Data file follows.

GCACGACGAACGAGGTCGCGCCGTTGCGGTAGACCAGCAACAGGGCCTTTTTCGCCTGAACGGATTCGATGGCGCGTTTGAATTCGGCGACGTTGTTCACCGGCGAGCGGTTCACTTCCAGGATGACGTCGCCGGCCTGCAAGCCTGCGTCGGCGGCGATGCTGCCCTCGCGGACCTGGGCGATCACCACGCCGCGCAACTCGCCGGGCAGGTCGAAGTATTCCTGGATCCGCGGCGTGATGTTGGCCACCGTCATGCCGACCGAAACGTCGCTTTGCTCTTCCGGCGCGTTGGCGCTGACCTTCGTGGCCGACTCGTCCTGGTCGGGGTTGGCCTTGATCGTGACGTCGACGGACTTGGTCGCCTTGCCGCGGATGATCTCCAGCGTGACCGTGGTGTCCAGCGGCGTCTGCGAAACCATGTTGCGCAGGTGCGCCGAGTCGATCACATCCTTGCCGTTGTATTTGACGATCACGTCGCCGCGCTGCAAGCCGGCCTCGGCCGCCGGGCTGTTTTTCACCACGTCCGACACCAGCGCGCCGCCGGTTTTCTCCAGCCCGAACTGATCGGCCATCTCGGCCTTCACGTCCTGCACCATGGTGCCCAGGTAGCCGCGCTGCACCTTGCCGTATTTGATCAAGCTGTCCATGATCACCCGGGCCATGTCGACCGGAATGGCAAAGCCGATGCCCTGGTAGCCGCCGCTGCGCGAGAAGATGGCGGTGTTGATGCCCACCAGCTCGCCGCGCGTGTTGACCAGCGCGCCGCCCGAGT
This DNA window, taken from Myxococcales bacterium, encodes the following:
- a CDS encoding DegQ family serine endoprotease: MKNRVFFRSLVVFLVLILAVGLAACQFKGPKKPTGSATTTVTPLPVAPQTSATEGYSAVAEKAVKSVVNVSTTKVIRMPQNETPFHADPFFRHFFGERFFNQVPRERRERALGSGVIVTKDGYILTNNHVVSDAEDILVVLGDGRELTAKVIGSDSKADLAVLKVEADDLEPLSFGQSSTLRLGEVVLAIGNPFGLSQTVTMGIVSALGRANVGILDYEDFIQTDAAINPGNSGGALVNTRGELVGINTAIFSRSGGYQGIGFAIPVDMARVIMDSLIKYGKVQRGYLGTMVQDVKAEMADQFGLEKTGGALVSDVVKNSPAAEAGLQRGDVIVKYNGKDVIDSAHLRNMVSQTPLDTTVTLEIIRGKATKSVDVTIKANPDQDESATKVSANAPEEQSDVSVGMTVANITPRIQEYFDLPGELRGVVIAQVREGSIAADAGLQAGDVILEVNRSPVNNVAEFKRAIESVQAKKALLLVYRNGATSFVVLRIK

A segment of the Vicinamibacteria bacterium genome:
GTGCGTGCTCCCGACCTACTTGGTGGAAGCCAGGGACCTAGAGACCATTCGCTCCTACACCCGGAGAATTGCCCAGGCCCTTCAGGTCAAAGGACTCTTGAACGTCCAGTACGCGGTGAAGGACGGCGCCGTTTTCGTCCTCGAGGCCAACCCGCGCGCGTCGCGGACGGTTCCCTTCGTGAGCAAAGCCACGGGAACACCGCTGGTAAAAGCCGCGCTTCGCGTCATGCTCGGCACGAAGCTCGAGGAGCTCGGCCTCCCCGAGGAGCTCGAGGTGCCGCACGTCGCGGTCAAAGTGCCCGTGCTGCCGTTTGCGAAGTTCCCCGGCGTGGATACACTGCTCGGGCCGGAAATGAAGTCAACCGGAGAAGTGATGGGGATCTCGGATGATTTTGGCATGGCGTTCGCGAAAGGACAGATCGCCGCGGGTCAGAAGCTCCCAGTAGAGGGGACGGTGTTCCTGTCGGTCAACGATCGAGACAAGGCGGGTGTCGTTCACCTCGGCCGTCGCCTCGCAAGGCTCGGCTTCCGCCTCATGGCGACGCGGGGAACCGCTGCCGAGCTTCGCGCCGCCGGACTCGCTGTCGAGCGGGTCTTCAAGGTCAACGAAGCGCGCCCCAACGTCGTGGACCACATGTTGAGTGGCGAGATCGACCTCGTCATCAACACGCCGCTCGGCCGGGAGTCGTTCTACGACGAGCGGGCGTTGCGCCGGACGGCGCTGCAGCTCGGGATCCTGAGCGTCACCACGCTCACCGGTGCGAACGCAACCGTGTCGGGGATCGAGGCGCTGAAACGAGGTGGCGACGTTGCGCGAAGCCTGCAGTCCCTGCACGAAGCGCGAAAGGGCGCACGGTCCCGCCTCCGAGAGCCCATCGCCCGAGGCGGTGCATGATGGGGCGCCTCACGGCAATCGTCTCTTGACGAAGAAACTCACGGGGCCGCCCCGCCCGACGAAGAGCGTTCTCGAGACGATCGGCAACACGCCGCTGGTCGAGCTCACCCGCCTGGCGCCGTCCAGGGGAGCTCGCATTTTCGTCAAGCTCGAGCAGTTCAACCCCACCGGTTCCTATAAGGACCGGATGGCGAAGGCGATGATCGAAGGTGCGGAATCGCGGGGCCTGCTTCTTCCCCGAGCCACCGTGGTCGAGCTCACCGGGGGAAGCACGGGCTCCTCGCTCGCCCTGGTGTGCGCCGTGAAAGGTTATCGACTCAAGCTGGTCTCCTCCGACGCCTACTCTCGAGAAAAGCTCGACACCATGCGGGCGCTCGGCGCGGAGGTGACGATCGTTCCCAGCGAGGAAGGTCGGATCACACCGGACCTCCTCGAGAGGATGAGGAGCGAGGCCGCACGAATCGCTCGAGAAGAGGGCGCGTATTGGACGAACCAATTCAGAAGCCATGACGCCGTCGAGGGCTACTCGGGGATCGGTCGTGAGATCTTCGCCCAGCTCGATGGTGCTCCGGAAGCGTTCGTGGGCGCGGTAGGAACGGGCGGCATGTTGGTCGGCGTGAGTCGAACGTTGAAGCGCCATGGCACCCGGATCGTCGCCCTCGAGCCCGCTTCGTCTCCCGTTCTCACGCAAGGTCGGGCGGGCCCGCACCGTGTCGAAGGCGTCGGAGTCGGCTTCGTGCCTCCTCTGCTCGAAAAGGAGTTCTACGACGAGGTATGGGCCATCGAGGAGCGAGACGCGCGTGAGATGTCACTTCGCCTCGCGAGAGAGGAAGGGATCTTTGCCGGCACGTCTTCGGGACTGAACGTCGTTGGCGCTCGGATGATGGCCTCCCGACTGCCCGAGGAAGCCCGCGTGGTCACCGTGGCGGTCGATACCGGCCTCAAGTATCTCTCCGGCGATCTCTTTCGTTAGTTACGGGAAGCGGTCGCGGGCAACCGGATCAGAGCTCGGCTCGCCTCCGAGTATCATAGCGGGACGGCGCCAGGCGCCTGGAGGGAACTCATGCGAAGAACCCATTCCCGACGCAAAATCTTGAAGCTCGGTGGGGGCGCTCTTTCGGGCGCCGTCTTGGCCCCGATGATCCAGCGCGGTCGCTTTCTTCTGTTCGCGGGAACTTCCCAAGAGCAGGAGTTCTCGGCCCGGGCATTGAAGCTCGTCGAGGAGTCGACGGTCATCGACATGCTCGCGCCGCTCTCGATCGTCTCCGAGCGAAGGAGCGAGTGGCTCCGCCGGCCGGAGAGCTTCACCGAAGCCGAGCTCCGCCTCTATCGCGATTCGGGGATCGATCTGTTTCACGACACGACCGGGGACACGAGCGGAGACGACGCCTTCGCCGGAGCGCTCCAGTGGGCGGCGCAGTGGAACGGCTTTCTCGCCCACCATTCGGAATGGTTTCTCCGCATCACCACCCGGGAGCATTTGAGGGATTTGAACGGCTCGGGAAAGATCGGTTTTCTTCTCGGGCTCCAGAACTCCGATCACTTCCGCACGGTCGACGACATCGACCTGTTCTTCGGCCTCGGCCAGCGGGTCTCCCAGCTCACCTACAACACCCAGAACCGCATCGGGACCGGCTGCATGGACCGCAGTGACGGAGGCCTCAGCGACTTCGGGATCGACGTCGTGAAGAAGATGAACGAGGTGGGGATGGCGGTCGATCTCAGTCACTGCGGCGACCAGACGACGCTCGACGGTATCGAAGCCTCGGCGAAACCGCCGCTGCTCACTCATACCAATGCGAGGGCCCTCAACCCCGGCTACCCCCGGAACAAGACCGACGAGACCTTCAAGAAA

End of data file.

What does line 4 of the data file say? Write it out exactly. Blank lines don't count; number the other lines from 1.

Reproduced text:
A segment of the Vicinamibacteria bacterium genome: